JupyterLab is the most widely used data science / machine learning IDE. Deploying it on OpenShift / Kubernetes adds another layer of flexibility in terms of convenience, resource allocation and horizontal scaling across user groups.
In this blog post I will outline how to get your data science / machine learning applications running on an OpenShift hosted instance of JupyterLab.
JupyterLab allows you to create and share documents that contain live code, equations, visualizations and narrative text. Uses include: data cleaning and transformation, numerical simulation, statistical modeling, data visualization and machine learning.
OpenShift is a family of containerization software from Red Hat built around Docker containers orchestrated and managed by Kubernetes.
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Installing JupyterLab on OpenShift
For installation, I referred to the Red Hat training guides and blog posts in the “References and Further Reading” section below. Based on this information, I was able to quickly build and deploy a JupyterLab container called “custom-notebook” on Safe Swiss Cloud’s OpenShift environment. Once deployed, you will end up with a single user instance of JupyterLab with password authentication. I added a secured route so that the container and thus, JupyterLab, could be accessed externally from the browser with a convenient URL. As an alternative to JupyterLab, you can opt to deploy the multi user version called JupyterHub. The choice is yours. I went for the single user option on the basis that each user can be assigned a different OpenShift project (namespace), thus providing in-built user sandboxing.
Installing TensorFlow on JupyterLab
Since Google’s TensorFlow is one of the most widely used machine learning toolkits, I decided to start with that. Installation in JupyterLab could not be easier: Simply create a new notebook with a Python 3 kernel and enter “pip install tensorflow”. After a few minutes, the latest version 2.2.0 will be installed together with Keras, the high level API built on top of TensorFlow.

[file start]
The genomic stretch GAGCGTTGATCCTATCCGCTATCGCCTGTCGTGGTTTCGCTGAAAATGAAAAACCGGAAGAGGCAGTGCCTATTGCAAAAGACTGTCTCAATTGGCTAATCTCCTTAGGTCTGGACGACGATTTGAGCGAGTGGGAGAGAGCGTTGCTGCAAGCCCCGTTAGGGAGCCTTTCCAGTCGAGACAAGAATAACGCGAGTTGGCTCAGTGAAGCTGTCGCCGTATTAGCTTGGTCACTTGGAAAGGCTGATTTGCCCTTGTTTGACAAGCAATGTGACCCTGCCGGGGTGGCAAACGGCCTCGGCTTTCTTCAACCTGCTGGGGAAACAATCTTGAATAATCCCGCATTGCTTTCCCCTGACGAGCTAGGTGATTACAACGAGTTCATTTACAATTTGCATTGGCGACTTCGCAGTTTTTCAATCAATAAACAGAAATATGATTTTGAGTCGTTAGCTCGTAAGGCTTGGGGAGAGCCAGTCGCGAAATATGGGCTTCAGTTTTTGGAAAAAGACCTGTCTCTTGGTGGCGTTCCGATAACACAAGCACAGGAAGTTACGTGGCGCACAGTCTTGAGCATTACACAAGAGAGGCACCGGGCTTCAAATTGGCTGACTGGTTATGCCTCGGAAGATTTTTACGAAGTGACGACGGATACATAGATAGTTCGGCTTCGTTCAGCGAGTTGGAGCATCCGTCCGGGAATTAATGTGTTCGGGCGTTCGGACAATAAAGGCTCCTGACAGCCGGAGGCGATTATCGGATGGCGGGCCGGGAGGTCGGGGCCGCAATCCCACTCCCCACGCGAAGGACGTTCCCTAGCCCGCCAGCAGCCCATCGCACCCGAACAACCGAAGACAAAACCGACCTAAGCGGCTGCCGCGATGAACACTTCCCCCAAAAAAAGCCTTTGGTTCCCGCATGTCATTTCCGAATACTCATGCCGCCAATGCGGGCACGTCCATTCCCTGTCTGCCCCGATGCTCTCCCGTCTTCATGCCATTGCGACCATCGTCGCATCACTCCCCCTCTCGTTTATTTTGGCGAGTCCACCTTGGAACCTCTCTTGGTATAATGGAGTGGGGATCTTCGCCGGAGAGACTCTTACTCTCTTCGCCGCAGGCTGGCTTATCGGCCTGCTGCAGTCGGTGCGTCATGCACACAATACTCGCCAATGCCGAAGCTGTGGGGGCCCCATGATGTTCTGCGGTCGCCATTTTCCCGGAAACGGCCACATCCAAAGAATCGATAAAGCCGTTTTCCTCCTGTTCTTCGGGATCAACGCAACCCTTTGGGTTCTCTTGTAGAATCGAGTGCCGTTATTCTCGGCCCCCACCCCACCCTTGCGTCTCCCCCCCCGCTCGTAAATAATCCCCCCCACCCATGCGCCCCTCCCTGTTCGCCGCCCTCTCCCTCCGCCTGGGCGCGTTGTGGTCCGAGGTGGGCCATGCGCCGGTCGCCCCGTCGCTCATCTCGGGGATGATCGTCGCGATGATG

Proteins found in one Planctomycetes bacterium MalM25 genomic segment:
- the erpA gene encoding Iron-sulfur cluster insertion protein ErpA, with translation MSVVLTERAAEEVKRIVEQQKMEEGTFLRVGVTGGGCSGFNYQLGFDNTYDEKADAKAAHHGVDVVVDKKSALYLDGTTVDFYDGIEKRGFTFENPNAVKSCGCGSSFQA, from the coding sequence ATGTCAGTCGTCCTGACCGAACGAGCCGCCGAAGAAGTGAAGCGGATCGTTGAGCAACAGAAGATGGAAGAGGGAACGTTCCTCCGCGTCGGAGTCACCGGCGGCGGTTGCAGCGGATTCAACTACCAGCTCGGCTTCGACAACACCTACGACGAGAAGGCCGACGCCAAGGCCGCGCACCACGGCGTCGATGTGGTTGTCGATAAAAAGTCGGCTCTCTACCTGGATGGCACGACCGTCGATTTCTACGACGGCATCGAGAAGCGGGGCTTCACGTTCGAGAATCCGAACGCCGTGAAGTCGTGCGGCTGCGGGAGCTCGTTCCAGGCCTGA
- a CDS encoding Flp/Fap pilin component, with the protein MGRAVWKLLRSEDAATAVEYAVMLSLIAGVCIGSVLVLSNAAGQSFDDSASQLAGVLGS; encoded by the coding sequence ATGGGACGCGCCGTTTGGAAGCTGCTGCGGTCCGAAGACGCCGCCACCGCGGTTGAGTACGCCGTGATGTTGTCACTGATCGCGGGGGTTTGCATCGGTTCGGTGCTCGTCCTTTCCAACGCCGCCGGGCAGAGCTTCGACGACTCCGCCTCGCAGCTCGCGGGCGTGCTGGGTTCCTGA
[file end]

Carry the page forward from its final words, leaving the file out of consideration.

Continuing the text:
Installing alternative Machine Learning Toolkits
As well as TensorFlow, I could successfully “pip install” the following toolkits and packages: Facebook Prophet and PyTorch, Microsoft CNTK, Apache MXNet, Intel OpenCV and AWS Sagemaker.
The visualisation and tools packages sklearn, matplotlib, plotly and folium were also installed as part of various projects.
OpenShift container sizing considerations
In container (pod) terms, most machine learning toolkits are RAM hungry, so you will need to tune your container resource parameters beyond the default, for example the CNTK needs several GB RAM to even get past the install phase. You can do this by editing the pod YAML file and setting the “memory” resource to e.g. “6Gi”. CPU usage becomes relevant as soon as you start e.g. training a model, not for installations. Whenever you increase resources, the existing pod will be destroyed and a new pod deployed so please make sure that you have mounted the application directory to persistent storage otherwise your work will be lost (see next section).
Adding Persistent Storage
Since pods are ephemeral, your data will disappear whenever a pod is rebuilt. To avoid this, you need to mount your application directory onto persistent storage. For example, you can create a persistent volume claim (pvc) via the OpenShift GUI and modify your pod YAML to associate your application directory with your pvc.
If you have questions or suggestions, please leave a comment.
References and Further Reading
Installation of Jupyter on OpenShift